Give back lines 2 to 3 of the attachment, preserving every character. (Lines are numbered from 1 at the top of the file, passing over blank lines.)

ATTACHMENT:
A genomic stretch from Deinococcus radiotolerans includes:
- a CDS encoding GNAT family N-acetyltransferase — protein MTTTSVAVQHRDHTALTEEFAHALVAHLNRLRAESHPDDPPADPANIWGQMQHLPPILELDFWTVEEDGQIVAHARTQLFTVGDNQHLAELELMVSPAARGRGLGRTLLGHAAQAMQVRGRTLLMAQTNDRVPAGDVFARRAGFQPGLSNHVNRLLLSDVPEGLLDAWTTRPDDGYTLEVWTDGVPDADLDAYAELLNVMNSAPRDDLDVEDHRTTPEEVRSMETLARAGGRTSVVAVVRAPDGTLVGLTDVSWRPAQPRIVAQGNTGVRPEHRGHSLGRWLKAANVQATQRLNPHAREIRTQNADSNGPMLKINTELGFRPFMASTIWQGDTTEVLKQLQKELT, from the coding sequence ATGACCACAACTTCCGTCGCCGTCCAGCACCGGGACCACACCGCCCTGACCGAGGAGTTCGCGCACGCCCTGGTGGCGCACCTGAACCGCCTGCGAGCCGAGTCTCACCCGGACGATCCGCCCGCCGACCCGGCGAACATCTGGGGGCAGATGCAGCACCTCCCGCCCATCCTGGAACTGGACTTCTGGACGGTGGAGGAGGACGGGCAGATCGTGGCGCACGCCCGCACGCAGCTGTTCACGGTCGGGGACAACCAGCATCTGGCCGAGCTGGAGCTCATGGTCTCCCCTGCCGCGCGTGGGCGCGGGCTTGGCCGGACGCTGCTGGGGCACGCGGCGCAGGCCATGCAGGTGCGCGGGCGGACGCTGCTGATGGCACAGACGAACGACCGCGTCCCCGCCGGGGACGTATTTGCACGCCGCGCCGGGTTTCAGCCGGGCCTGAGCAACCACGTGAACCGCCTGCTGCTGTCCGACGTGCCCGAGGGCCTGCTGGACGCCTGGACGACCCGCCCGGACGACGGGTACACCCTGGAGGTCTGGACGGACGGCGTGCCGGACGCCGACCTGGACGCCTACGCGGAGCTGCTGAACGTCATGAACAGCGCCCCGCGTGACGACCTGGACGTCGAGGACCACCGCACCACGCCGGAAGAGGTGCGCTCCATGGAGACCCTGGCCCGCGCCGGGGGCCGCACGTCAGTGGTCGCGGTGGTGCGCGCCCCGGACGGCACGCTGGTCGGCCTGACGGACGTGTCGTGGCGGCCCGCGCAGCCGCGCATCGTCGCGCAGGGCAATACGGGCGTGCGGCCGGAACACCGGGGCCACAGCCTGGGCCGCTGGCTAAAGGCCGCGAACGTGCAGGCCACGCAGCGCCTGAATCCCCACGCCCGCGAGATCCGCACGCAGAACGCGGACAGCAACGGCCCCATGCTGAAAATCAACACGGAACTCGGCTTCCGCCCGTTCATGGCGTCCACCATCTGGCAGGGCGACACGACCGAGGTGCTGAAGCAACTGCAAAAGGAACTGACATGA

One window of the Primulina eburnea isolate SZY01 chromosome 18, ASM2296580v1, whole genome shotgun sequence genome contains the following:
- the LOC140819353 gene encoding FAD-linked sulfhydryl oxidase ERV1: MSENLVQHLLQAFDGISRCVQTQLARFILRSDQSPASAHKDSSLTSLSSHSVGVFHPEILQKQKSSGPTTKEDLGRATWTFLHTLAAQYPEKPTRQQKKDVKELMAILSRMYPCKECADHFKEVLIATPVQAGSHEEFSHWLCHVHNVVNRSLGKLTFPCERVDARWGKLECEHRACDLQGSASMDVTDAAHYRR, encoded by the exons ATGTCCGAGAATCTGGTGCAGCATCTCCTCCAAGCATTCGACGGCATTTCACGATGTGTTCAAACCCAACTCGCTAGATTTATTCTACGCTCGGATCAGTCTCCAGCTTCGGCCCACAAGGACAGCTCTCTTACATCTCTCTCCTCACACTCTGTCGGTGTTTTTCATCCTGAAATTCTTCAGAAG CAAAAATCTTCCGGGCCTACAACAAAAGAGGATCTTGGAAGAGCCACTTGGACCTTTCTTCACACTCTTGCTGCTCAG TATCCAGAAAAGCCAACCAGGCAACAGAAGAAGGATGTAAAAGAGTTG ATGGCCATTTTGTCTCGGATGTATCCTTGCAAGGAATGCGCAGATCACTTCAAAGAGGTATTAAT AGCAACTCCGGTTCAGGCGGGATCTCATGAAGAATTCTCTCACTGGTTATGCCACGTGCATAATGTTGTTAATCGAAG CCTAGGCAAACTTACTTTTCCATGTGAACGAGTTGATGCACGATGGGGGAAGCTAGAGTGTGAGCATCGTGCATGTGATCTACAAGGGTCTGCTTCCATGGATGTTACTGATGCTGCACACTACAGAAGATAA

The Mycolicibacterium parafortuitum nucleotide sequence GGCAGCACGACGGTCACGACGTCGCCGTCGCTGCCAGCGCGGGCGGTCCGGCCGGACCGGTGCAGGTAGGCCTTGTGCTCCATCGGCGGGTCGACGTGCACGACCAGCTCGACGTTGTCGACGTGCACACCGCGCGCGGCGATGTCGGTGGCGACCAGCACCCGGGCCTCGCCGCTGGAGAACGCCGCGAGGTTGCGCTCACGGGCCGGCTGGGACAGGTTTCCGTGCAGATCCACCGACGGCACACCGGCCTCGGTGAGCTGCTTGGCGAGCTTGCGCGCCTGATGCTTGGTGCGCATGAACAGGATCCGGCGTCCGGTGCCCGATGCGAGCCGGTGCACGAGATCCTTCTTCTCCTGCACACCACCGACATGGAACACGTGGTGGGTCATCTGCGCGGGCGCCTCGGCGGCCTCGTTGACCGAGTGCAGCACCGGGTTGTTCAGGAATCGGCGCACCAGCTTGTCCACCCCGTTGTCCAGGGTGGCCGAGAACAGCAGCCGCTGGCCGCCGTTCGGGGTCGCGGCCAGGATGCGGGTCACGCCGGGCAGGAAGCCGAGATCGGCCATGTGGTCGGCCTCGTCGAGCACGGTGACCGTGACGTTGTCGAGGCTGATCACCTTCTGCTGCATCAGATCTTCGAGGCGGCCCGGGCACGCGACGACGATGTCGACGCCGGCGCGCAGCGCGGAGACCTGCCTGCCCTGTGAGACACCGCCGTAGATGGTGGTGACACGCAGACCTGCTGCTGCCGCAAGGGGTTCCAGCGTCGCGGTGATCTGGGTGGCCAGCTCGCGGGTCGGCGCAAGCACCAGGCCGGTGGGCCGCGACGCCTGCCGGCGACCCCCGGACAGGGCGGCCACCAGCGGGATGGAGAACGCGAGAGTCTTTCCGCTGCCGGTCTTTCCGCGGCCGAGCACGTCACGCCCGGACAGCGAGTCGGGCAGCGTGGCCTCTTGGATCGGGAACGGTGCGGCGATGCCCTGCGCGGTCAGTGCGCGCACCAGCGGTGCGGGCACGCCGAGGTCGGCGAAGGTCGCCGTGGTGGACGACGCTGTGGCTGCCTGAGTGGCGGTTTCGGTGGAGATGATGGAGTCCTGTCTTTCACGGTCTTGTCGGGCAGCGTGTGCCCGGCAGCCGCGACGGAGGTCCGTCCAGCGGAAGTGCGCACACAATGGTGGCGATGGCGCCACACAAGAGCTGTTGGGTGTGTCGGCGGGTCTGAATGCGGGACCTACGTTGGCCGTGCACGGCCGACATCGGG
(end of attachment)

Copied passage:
- a CDS encoding GNAT family N-acetyltransferase — protein MTTTSVAVQHRDHTALTEEFAHALVAHLNRLRAESHPDDPPADPANIWGQMQHLPPILELDFWTVEEDGQIVAHARTQLFTVGDNQHLAELELMVSPAARGRGLGRTLLGHAAQAMQVRGRTLLMAQTNDRVPAGDVFARRAGFQPGLSNHVNRLLLSDVPEGLLDAWTTRPDDGYTLEVWTDGVPDADLDAYAELLNVMNSAPRDDLDVEDHRTTPEEVRSMETLARAGGRTSVVAVVRAPDGTLVGLTDVSWRPAQPRIVAQGNTGVRPEHRGHSLGRWLKAANVQATQRLNPHAREIRTQNADSNGPMLKINTELGFRPFMASTIWQGDTTEVLKQLQKELT, from the coding sequence ATGACCACAACTTCCGTCGCCGTCCAGCACCGGGACCACACCGCCCTGACCGAGGAGTTCGCGCACGCCCTGGTGGCGCACCTGAACCGCCTGCGAGCCGAGTCTCACCCGGACGATCCGCCCGCCGACCCGGCGAACATCTGGGGGCAGATGCAGCACCTCCCGCCCATCCTGGAACTGGACTTCTGGACGGTGGAGGAGGACGGGCAGATCGTGGCGCACGCCCGCACGCAGCTGTTCACGGTCGGGGACAACCAGCATCTGGCCGAGCTGGAGCTCATGGTCTCCCCTGCCGCGCGTGGGCGCGGGCTTGGCCGGACGCTGCTGGGGCACGCGGCGCAGGCCATGCAGGTGCGCGGGCGGACGCTGCTGATGGCACAGACGAACGACCGCGTCCCCGCCGGGGACGTATTTGCACGCCGCGCCGGGTTTCAGCCGGGCCTGAGCAACCACGTGAACCGCCTGCTGCTGTCCGACGTGCCCGAGGGCCTGCTGGACGCCTGGACGACCCGCCCGGACGACGGGTACACCCTGGAGGTCTGGACGGACGGCGTGCCGGACGCCGACCTGGACGCCTACGCGGAGCTGCTGAACGTCATGAACAGCGCCCCGCGTGACGACCTGGACGTCGAGGACCACCGCACCACGCCGGAAGAGGTGCGCTCCATGGAGACCCTGGCCCGCGCCGGGGGCCGCACGTCAGTGGTCGCGGTGGTGCGCGCCCCGGACGGCACGCTGGTCGGCCTGACGGACGTGTCGTGGCGGCCCGCGCAGCCGCGCATCGTCGCGCAGGGCAATACGGGCGTGCGGCCGGAACACCGGGGCCACAGCCTGGGCCGCTGGCTAAAGGCCGCGAACGTGCAGGCCACGCAGCGCCTGAATCCCCACGCCCGCGAGATCCGCACGCAGAACGCGGACAGCAACGGCCCCATGCTGAAAATCAACACGGAACTCGGCTTCCGCCCGTTCATGGCGTCCACCATCTGGCAGGGCGACACGACCGAGGTGCTGAAGCAACTGCAAAAGGAACTGACATGA

One window of the Primulina eburnea isolate SZY01 chromosome 18, ASM2296580v1, whole genome shotgun sequence genome contains the following: